Successful application of the research...

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Successful application of the research cluster on "Machine Learning in Science"

Prof. Philipp Berens from the Institute for Ophthalmic Research is one of the speakers of this new initiative to promote scientific excellence in Germany

Funding decisions have now been made in Germany’s Excellence Strategy, a programme designed to strengthen top-level research at universities in Germany. On 27 September 2018, the Excellence Commission, consisting of the members of the international Committee of Experts and the research ministers of the federal and state governments, approved 57 Clusters of Excellence to be funded from among the 88 proposed projects.

The University of Tübingen is to have three new Clusters of Excellence. As part of the German government’s Excellence Strategy funding for higher education research, Tübingen will host new outstanding research networks starting in January 2019. Representatives of Germany’s higher education policymakers announced the decision in Bonn on Thursday. This means that Tübingen has passed another key test in the German government’s Excellence funding program. With three approvals in the Cluster of Excellence funding line, the University of Tübingen can once again apply for University of Excellence status.

This achievement reflects the culture of commitment and cooperation at the University of Tübingen,” he said. Professor Engler expressed confidence that the Clusters of Excellence and other areas would benefit from world-class research in Tübingen.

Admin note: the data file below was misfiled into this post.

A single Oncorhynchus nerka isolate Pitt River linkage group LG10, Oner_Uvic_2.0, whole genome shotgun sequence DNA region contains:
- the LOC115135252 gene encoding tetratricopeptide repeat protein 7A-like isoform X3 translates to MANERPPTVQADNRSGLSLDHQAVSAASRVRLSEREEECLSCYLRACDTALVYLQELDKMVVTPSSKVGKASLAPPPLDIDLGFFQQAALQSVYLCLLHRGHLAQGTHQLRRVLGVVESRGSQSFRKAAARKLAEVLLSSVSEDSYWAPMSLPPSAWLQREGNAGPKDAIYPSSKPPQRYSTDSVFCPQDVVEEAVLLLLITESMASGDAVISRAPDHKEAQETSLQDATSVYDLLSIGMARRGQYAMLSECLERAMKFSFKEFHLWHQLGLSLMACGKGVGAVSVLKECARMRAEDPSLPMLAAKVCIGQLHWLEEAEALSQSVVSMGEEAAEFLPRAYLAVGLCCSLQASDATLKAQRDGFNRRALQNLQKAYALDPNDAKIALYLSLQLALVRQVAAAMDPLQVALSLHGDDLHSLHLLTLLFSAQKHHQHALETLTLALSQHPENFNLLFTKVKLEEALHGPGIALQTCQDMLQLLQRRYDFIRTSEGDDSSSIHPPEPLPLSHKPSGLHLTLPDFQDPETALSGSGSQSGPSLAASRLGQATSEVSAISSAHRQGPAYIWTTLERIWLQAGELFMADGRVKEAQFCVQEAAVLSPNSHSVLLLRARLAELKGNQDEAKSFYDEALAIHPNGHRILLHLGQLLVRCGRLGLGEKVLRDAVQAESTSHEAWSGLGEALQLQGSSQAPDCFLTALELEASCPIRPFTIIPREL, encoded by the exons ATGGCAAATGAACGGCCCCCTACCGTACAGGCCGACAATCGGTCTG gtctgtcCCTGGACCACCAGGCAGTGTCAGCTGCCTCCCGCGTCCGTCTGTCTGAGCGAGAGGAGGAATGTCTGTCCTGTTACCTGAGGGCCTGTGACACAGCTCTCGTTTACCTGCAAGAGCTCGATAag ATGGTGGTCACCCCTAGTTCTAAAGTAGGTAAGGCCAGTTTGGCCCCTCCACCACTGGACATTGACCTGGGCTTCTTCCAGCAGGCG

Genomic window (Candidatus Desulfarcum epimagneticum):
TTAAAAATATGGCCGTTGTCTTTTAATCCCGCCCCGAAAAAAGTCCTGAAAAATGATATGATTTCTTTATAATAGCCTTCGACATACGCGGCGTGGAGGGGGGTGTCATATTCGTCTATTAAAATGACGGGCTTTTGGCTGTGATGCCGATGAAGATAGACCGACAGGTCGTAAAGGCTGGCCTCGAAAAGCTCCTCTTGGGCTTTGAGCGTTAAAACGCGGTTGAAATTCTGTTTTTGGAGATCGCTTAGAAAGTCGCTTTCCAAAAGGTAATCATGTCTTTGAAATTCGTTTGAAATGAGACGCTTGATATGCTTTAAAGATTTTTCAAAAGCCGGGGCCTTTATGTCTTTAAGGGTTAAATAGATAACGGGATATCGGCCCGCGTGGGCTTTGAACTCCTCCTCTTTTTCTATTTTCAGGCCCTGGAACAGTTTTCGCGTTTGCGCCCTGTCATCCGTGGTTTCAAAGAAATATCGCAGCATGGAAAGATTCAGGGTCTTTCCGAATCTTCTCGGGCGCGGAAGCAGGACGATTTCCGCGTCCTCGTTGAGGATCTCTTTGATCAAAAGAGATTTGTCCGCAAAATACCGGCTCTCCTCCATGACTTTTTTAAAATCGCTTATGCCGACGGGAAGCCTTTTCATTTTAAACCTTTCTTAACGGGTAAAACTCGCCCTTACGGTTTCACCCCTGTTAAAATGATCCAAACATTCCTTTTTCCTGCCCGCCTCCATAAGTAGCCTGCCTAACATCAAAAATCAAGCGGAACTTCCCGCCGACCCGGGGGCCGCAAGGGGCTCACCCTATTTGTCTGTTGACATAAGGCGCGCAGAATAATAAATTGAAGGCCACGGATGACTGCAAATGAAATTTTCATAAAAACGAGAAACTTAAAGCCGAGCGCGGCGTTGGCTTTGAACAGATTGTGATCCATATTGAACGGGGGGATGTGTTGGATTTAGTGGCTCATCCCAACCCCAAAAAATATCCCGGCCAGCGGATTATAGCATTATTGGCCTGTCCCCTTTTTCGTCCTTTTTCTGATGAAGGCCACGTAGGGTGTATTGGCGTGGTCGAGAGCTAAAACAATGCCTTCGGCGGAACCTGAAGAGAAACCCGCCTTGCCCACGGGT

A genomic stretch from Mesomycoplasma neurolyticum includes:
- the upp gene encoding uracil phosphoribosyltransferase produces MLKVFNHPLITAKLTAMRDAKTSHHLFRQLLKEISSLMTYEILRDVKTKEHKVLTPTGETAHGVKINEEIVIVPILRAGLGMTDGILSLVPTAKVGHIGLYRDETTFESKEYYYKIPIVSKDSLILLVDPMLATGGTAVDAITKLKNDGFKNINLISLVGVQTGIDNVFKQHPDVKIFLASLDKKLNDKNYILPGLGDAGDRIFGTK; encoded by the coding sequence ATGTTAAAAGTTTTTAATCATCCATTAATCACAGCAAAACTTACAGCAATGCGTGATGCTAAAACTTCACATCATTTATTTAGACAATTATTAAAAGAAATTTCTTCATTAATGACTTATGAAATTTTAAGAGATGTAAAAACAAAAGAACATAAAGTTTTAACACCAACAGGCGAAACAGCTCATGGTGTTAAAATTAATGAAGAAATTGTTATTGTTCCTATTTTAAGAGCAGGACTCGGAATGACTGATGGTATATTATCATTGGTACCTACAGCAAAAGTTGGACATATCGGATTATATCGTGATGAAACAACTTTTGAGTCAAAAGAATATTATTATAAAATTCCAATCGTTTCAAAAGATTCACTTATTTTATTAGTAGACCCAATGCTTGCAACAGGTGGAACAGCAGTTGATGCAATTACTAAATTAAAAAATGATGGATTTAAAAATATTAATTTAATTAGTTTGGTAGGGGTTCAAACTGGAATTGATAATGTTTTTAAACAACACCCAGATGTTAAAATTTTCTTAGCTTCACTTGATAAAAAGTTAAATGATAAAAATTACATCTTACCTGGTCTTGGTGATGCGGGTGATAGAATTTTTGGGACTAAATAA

In direct connection to the Institute for Ophthalmic Research Tübingen is the funded cluster "Machine Learning in Science - New Perspectives". The rise of “intelligent” technology is transforming engineering, industry and the economy at an increasing pace and on an unprecedented scale. At the core of this revolution are breakthroughs in the field of machine learning which allow machines to perform tasks that, until recently, could only be performed by humans. Less prominently discussed, developments in machine learning have the potential to transform science at an equally fundamental level. While machine learning methods have been used in the past to tackle isolated prediction problems, recent breakthroughs open up an exciting new opportunity: Automated inference methods will become increasingly useful in the process of scientific discovery itself, supporting scientists in identifying which hypotheses to test, which experiments to perform, and how to extract principles describing a broad range of phenomena.

The aim of this cluster is to enable machine learning to take a central role in all aspects of scientific discovery and to understand how such a transformation will impact the scientific approach as a whole.

The speakers for the Cluster are informatics professor Ulrike von Luxburg and vision scientist Professor Philipp Berens. The Max Planck Institute for Intelligent Systems and the Knowledge Media Research Center Tübingen are partners in the Cluster.

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